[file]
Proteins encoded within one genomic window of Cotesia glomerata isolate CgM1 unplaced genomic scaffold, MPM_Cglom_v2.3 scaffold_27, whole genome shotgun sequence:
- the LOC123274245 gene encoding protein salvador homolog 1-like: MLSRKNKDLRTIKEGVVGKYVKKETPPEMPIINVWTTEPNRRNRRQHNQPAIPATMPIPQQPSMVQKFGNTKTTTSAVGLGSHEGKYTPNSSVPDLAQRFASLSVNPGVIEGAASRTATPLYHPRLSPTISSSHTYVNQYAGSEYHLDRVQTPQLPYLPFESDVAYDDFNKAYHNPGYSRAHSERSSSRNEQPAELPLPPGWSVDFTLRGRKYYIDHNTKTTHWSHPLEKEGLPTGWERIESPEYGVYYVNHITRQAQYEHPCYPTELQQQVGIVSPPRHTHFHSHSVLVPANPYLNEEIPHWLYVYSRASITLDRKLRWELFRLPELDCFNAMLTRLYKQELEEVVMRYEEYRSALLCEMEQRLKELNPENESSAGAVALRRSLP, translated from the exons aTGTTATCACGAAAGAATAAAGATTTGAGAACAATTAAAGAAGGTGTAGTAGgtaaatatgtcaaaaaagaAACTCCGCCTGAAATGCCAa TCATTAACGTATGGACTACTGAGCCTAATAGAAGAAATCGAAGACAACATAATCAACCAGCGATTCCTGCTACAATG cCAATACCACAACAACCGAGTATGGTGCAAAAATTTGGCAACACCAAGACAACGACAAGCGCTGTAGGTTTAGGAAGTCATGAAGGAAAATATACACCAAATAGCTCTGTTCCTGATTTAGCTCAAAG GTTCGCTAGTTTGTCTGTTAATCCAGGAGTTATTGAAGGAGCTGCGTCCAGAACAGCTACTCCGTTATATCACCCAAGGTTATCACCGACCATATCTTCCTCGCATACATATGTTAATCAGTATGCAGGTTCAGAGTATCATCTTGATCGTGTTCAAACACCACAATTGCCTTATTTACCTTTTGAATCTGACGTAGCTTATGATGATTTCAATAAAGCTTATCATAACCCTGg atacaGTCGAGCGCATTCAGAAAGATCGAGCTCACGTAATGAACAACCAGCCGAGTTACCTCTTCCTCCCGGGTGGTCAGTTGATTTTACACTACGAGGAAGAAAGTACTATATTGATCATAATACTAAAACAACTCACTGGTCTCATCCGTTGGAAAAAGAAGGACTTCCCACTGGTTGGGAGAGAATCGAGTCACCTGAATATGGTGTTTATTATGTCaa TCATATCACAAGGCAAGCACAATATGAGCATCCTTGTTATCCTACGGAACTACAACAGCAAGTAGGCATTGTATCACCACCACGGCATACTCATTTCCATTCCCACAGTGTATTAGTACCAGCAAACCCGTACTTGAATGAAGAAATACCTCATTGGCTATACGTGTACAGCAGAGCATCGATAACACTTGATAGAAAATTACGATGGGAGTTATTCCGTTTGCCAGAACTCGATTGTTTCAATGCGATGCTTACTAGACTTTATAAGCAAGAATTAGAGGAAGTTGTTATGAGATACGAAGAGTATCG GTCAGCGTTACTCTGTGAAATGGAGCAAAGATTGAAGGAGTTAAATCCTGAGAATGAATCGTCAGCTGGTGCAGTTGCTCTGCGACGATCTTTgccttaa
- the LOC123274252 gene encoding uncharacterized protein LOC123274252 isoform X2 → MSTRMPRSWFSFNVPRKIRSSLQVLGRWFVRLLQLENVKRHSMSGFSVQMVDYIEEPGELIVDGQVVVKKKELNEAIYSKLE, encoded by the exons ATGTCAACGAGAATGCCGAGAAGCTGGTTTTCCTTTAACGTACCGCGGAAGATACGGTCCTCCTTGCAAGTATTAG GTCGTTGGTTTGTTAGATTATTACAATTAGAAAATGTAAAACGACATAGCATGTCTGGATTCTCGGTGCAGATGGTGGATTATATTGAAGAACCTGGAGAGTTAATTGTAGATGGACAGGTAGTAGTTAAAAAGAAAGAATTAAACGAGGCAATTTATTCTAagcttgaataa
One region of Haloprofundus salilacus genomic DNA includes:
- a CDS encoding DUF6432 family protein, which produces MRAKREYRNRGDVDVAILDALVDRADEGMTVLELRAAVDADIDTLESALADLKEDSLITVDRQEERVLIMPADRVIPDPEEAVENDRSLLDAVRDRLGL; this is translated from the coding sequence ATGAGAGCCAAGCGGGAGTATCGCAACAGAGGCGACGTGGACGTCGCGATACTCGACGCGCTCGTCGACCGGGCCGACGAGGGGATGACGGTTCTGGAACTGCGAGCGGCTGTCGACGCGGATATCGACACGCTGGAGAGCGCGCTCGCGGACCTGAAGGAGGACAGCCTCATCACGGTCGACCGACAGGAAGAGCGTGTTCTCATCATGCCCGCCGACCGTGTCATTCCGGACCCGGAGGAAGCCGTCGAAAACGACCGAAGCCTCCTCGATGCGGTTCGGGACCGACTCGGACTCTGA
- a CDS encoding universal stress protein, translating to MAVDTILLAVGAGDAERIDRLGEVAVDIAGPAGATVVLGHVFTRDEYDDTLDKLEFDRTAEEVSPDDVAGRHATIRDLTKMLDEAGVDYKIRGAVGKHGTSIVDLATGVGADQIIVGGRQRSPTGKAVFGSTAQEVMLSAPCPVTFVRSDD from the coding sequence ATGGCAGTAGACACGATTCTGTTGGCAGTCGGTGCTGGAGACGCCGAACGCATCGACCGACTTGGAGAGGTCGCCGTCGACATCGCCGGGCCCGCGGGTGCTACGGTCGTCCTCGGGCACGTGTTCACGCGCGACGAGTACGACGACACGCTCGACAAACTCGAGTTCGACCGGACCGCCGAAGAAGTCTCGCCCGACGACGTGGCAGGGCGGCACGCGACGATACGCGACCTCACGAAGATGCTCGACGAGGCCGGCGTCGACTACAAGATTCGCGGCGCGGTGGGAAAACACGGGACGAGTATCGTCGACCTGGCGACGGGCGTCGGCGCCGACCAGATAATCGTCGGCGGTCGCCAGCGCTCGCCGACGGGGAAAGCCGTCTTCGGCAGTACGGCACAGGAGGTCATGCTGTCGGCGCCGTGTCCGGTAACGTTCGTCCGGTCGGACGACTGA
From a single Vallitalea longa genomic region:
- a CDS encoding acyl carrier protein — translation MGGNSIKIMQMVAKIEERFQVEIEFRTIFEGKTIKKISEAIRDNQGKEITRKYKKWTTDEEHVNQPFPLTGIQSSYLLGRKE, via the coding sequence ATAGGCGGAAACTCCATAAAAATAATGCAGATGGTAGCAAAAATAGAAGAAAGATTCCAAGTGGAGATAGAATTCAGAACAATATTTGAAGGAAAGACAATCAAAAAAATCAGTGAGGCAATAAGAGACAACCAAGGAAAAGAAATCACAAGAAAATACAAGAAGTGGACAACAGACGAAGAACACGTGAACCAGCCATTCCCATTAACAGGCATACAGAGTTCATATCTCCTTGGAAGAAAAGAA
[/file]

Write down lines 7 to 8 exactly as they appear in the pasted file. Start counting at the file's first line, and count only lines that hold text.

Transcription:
From a single Vallitalea longa genomic region:
- a CDS encoding acyl carrier protein — translation MGGNSIKIMQMVAKIEERFQVEIEFRTIFEGKTIKKISEAIRDNQGKEITRKYKKWTTDEEHVNQPFPLTGIQSSYLLGRKE, via the coding sequence ATAGGCGGAAACTCCATAAAAATAATGCAGATGGTAGCAAAAATAGAAGAAAGATTCCAAGTGGAGATAGAATTCAGAACAATATTTGAAGGAAAGACAATCAAAAAAATCAGTGAGGCAATAAGAGACAACCAAGGAAAAGAAATCACAAGAAAATACAAGAAGTGGACAACAGACGAAGAACACGTGAACCAGCCATTCCCATTAACAGGCATACAGAGTTCATATCTCCTTGGAAGAAAAGAA